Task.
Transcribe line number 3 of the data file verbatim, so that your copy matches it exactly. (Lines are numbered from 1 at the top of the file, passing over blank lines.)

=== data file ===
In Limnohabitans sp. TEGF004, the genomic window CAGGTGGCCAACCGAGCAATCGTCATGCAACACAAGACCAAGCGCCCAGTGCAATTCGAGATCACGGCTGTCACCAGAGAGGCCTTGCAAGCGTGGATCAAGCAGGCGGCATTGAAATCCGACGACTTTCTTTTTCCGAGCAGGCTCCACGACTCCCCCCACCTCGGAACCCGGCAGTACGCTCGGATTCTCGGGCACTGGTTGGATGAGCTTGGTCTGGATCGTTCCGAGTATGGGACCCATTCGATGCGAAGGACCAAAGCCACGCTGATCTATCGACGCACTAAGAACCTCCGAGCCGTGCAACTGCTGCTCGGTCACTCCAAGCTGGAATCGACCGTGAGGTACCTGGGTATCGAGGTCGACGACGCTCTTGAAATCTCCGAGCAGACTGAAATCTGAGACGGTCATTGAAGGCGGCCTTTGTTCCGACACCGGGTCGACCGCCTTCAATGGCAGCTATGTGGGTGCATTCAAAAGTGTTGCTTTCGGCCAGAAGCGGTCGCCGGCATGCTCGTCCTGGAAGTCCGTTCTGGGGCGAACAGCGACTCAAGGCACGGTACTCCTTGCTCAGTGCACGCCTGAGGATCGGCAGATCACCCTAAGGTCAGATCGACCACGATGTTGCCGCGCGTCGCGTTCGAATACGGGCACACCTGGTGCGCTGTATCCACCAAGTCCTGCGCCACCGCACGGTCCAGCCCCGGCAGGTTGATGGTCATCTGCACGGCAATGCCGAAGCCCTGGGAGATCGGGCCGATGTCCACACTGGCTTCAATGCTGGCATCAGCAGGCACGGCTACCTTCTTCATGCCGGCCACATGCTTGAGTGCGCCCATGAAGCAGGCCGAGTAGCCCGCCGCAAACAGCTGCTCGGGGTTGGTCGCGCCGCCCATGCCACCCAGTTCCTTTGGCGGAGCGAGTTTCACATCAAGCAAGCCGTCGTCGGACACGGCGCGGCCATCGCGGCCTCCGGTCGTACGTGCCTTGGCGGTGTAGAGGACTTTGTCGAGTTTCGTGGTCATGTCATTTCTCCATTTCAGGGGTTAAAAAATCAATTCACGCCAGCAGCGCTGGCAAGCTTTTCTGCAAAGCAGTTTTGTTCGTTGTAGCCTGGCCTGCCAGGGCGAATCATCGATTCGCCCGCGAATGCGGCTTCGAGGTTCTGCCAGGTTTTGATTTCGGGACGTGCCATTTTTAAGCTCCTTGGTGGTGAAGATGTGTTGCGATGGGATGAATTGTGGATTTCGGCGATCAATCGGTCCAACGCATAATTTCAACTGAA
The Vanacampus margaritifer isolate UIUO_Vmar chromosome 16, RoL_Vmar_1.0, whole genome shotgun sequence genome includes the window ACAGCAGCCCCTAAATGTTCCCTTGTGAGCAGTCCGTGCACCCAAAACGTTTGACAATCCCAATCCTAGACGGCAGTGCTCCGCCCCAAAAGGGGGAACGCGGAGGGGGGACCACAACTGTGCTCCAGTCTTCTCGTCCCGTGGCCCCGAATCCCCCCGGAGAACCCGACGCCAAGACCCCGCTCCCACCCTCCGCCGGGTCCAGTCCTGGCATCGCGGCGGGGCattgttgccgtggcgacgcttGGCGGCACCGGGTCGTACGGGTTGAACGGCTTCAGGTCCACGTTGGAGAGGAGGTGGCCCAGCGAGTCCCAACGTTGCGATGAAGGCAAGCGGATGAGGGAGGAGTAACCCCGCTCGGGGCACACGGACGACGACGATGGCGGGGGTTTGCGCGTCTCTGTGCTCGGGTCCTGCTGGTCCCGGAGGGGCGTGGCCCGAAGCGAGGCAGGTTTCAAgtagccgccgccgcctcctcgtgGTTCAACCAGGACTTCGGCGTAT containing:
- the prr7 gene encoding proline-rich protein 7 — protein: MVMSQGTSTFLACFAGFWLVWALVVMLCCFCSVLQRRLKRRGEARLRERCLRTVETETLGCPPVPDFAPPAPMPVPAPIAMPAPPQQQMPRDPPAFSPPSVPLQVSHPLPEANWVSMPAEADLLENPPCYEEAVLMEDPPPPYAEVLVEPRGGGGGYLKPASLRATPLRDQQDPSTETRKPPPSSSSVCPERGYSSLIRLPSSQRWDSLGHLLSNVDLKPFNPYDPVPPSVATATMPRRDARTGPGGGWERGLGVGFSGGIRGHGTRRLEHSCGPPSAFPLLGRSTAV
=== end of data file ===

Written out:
- the prr7 gene encoding proline-rich protein 7 — protein: MVMSQGTSTFLACFAGFWLVWALVVMLCCFCSVLQRRLKRRGEARLRERCLRTVETETLGCPPVPDFAPPAPMPVPAPIAMPAPPQQQMPRDPPAFSPPSVPLQVSHPLPEANWVSMPAEADLLENPPCYEEAVLMEDPPPPYAEVLVEPRGGGGGYLKPASLRATPLRDQQDPSTETRKPPPSSSSVCPERGYSSLIRLPSSQRWDSLGHLLSNVDLKPFNPYDPVPPSVATATMPRRDARTGPGGGWERGLGVGFSGGIRGHGTRRLEHSCGPPSAFPLLGRSTAV